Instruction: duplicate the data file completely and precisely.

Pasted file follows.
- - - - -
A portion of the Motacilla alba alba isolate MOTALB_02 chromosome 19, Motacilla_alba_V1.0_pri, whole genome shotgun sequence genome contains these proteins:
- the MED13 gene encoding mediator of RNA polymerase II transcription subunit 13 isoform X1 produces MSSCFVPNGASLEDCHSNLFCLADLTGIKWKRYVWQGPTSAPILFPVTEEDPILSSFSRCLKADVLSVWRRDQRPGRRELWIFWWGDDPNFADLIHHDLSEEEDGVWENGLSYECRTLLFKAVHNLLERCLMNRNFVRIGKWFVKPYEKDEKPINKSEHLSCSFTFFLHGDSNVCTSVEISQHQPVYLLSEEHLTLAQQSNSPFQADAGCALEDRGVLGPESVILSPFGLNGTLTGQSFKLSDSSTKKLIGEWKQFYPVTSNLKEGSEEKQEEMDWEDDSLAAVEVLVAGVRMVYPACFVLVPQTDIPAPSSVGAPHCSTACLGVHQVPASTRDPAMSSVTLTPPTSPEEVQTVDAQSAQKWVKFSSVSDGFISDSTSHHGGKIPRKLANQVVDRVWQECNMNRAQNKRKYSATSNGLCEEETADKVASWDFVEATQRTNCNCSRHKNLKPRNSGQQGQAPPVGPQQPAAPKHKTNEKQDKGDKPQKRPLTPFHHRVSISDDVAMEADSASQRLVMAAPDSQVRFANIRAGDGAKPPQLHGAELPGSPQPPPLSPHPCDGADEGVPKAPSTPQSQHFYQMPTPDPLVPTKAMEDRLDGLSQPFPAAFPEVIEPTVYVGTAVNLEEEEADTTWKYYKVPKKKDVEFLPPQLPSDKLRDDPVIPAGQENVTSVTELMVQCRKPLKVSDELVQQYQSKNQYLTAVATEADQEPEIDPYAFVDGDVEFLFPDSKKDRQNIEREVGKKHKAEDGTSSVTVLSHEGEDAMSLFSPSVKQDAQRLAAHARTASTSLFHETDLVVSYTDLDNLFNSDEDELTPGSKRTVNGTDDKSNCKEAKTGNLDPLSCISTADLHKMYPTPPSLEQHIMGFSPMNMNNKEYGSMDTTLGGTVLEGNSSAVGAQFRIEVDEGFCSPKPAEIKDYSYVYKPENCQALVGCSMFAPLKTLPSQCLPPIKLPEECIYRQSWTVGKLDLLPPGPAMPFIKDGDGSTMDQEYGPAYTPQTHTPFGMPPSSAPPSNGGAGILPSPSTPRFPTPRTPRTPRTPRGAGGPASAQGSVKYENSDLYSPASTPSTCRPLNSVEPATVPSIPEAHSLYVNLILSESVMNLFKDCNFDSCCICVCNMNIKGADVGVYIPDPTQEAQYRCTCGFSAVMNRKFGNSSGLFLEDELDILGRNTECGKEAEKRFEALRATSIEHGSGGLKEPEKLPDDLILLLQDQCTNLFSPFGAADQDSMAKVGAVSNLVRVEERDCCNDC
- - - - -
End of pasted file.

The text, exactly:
A portion of the Motacilla alba alba isolate MOTALB_02 chromosome 19, Motacilla_alba_V1.0_pri, whole genome shotgun sequence genome contains these proteins:
- the MED13 gene encoding mediator of RNA polymerase II transcription subunit 13 isoform X1 produces MSSCFVPNGASLEDCHSNLFCLADLTGIKWKRYVWQGPTSAPILFPVTEEDPILSSFSRCLKADVLSVWRRDQRPGRRELWIFWWGDDPNFADLIHHDLSEEEDGVWENGLSYECRTLLFKAVHNLLERCLMNRNFVRIGKWFVKPYEKDEKPINKSEHLSCSFTFFLHGDSNVCTSVEISQHQPVYLLSEEHLTLAQQSNSPFQADAGCALEDRGVLGPESVILSPFGLNGTLTGQSFKLSDSSTKKLIGEWKQFYPVTSNLKEGSEEKQEEMDWEDDSLAAVEVLVAGVRMVYPACFVLVPQTDIPAPSSVGAPHCSTACLGVHQVPASTRDPAMSSVTLTPPTSPEEVQTVDAQSAQKWVKFSSVSDGFISDSTSHHGGKIPRKLANQVVDRVWQECNMNRAQNKRKYSATSNGLCEEETADKVASWDFVEATQRTNCNCSRHKNLKPRNSGQQGQAPPVGPQQPAAPKHKTNEKQDKGDKPQKRPLTPFHHRVSISDDVAMEADSASQRLVMAAPDSQVRFANIRAGDGAKPPQLHGAELPGSPQPPPLSPHPCDGADEGVPKAPSTPQSQHFYQMPTPDPLVPTKAMEDRLDGLSQPFPAAFPEVIEPTVYVGTAVNLEEEEADTTWKYYKVPKKKDVEFLPPQLPSDKLRDDPVIPAGQENVTSVTELMVQCRKPLKVSDELVQQYQSKNQYLTAVATEADQEPEIDPYAFVDGDVEFLFPDSKKDRQNIEREVGKKHKAEDGTSSVTVLSHEGEDAMSLFSPSVKQDAQRLAAHARTASTSLFHETDLVVSYTDLDNLFNSDEDELTPGSKRTVNGTDDKSNCKEAKTGNLDPLSCISTADLHKMYPTPPSLEQHIMGFSPMNMNNKEYGSMDTTLGGTVLEGNSSAVGAQFRIEVDEGFCSPKPAEIKDYSYVYKPENCQALVGCSMFAPLKTLPSQCLPPIKLPEECIYRQSWTVGKLDLLPPGPAMPFIKDGDGSTMDQEYGPAYTPQTHTPFGMPPSSAPPSNGGAGILPSPSTPRFPTPRTPRTPRTPRGAGGPASAQGSVKYENSDLYSPASTPSTCRPLNSVEPATVPSIPEAHSLYVNLILSESVMNLFKDCNFDSCCICVCNMNIKGADVGVYIPDPTQEAQYRCTCGFSAVMNRKFGNSSGLFLEDELDILGRNTECGKEAEKRFEALRATSIEHGSGGLKEPEKLPDDLILLLQDQCTNLFSPFGAADQDSMAKVGAVSNLVRVEERDCCNDC